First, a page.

Obama’s Hobbyhorse: Gender Equality
On Jan. 28, 19 U.S. senators and 91 members of the House of Representatives, all Democrats, filed briefs with the Supreme Court supporting the Obama administration’s legal war against Hobby Lobby, a family-owned chain of craft stores providing health insurance to employees but refusing to cover morning-after pills, such as Plan B and Ella, for religious reasons.
Sen. Patty Murray claims, “What’s at stake in this case before the Supreme Court is whether a CEO’s personal beliefs can trump a woman’s right to access free or low-cost contraception under the Affordable Care Act.”
Nonsense. Not one word in the Affordable Care Act guarantees health plans will cover birth-control products. There is no such right. Section 2713 of the law says insurers must cover whatever services the U.S. Preventive Services Task Force rates an A or B. It also empowers the Health and Human Services secretary – a presidential appointee – to add others. The Preventive Services Task Force doesn’t call for covering birth control.
It’s President Barack Obama and his HHS Secretary Kathleen Sebelius who insist on plans covering it. The next occupant of the White House could do the opposite. So this court battle isn’t about what Murray incorrectly calls a “right.” Women have a constitutionally protected right to use birth control but not to get it at work. And access is a trumped-up issue – a straw woman.
The expensive part of getting birth control is visiting the gynecologist for a prescription, and all health plans – including Hobby Lobby’s – cover that. The Hobby Lobby battle is over who pays the cost of the morning-after pill – a mere $35. That’s less than the cost of a haircut and blow dry, a carton of 128-count Pampers, or dinner for two at Applebee’s. It’s definitely affordable for women at Hobby Lobby, where starting pay is $17 an hour plus benefits. Poor women can get help with birth-control products through Medicaid, federal community health clinics and Planned Parenthood.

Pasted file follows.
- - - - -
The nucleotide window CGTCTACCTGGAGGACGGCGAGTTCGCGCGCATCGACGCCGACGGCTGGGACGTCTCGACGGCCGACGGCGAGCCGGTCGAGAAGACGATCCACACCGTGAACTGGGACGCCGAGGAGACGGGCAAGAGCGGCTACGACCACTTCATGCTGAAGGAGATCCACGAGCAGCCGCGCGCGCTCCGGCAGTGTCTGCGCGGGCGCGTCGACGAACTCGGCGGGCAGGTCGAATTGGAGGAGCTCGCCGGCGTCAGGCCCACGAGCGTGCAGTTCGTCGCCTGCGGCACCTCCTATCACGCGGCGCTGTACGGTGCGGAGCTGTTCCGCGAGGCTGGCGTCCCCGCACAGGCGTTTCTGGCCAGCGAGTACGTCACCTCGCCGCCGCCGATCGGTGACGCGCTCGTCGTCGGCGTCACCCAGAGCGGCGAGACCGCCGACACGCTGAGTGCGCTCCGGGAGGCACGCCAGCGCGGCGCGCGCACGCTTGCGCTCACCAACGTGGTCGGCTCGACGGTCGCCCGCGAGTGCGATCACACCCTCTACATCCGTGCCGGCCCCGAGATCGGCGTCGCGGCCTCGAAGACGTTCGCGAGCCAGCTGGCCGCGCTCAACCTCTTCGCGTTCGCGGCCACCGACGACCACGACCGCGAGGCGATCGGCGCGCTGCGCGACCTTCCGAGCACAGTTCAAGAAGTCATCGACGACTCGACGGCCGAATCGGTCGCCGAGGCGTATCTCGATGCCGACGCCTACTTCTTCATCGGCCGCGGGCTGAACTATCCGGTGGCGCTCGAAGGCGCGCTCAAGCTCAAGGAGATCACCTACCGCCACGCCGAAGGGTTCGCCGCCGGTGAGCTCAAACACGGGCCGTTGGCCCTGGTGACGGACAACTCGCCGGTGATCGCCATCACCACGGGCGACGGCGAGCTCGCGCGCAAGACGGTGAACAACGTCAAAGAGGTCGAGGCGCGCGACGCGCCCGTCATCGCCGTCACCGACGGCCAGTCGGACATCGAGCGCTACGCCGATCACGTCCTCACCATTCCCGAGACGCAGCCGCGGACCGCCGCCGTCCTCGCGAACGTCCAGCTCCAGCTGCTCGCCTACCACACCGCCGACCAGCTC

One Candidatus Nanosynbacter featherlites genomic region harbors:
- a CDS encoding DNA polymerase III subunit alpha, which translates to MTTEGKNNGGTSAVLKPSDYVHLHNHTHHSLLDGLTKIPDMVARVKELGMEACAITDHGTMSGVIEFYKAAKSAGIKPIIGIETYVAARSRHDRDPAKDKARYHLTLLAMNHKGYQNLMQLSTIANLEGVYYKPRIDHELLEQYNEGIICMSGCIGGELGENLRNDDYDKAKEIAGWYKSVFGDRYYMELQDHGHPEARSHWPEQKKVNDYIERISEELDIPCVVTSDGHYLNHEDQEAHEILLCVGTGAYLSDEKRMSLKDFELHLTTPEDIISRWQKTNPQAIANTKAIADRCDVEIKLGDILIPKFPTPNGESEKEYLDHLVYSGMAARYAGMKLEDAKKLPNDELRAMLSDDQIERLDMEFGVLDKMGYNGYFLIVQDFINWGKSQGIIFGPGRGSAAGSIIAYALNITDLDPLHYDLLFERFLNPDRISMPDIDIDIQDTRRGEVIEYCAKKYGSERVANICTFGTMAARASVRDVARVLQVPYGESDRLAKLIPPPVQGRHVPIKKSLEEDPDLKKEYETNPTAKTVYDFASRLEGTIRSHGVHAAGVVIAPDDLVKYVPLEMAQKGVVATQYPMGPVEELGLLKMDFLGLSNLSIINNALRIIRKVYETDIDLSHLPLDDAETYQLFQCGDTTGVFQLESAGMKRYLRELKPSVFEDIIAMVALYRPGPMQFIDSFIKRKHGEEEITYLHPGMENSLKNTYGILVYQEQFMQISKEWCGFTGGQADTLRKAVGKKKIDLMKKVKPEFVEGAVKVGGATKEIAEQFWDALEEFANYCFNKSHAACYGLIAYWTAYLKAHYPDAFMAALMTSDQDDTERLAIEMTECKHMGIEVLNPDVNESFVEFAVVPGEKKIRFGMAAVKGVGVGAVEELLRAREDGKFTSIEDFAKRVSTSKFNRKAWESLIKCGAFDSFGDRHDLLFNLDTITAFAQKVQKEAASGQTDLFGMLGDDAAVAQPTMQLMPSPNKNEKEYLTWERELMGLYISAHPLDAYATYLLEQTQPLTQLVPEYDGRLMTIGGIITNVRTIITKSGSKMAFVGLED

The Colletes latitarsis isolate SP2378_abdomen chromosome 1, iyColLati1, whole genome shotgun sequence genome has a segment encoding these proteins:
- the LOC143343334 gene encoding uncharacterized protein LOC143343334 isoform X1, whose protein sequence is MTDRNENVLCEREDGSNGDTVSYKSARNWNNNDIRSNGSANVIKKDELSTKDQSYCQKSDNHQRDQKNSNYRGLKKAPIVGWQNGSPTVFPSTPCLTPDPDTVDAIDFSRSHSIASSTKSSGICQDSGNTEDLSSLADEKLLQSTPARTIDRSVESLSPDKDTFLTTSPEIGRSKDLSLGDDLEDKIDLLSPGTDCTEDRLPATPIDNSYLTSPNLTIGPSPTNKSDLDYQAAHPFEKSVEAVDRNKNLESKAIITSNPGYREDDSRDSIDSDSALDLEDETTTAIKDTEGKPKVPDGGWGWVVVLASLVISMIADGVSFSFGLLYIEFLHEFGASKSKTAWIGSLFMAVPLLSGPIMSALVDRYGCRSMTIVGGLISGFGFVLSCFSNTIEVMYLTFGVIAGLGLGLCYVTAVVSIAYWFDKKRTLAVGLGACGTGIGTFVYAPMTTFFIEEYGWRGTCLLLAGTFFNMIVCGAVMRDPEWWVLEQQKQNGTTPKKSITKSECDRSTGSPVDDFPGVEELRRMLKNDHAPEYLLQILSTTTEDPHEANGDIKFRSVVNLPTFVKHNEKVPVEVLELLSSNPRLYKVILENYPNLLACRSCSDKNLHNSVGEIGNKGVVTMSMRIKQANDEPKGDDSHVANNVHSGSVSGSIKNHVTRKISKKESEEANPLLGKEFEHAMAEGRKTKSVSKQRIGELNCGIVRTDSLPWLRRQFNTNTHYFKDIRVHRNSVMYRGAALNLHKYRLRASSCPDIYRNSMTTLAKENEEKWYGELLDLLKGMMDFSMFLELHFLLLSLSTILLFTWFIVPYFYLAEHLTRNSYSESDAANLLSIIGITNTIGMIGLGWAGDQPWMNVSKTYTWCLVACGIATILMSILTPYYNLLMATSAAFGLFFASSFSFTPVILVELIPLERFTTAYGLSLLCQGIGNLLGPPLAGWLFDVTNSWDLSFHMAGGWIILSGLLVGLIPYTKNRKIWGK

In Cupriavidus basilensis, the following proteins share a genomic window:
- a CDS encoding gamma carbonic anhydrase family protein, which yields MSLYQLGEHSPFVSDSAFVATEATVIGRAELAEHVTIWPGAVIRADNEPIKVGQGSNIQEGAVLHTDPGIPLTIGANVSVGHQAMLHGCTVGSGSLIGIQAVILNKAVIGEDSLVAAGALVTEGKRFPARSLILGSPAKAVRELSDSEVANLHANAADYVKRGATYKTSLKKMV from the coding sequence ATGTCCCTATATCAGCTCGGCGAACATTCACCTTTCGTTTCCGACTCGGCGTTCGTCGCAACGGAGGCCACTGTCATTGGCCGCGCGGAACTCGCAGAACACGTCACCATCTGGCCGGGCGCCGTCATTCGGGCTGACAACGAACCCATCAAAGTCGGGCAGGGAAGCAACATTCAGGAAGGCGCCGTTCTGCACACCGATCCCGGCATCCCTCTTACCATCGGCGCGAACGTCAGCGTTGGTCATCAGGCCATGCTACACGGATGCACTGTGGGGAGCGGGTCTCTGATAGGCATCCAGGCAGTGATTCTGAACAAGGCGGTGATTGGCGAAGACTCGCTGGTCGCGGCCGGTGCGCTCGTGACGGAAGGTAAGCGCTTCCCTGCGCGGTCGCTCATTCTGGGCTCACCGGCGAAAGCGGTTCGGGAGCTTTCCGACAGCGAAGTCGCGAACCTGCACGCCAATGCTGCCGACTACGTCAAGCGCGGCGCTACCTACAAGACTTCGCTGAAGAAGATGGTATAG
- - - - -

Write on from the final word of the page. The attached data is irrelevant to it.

So this battle is not about access.
Obama is picking this fight for political reasons. His Justice Department argues that saving women a small fee ($35 for the Ella pill) outweighs honoring a business owner’s religious views. Fortunately, that’s not what the U.S. Constitution says.
The First Amendment bars government from “prohibiting the free exercise of religion.” This means the freedom to not only worship but also live and run your business according to the teachings of your faith.
This is why a federal appeals court ruled against Obama in favor of David Green and his wife, the owners of Hobby Lobby and Mardel, a chain of Christian bookstores. They try to run their businesses according to Biblical principles. They close on Sundays, forgo hauling beer, even when their trucks have to run empty, and refuse to provide morning-after pills.
After the lower court ruled in support of the Greens, The New York Times called the court’s decision “a warped view” because “some employers can get out of complying with the new law … “
Not with the law. With the Obama administration’s regulation.
The Obama administration’s take-no-prisoners stance against the Greens and other religious employers is part of a political strategy to convince the public that the Democratic Party is the champion of victimized women. Gender equality is Obama’s hobbyhorse for the 2014 elections. Obama gave us a preview during his State of the Union address last Tuesday, cynically boasting that Obamacare bars insurers from charging women higher premiums than they charge him.
Cynical, because women consume more health care. How horrible is it to charge them more? Prohibiting this simply shifts costs to men.
The Democrats’ legal briefs argue that women generally have higher out-of-pocket health costs than men because of birth control. They say it’s unfair, and their remedy is to compel employers to provide “free” birth control, no matter the harm to an employer’s religious freedom.
Respecting religious freedom versus $35 for a “free” morning after pill. Expect the supremes to rule religious freedom is worth more than that.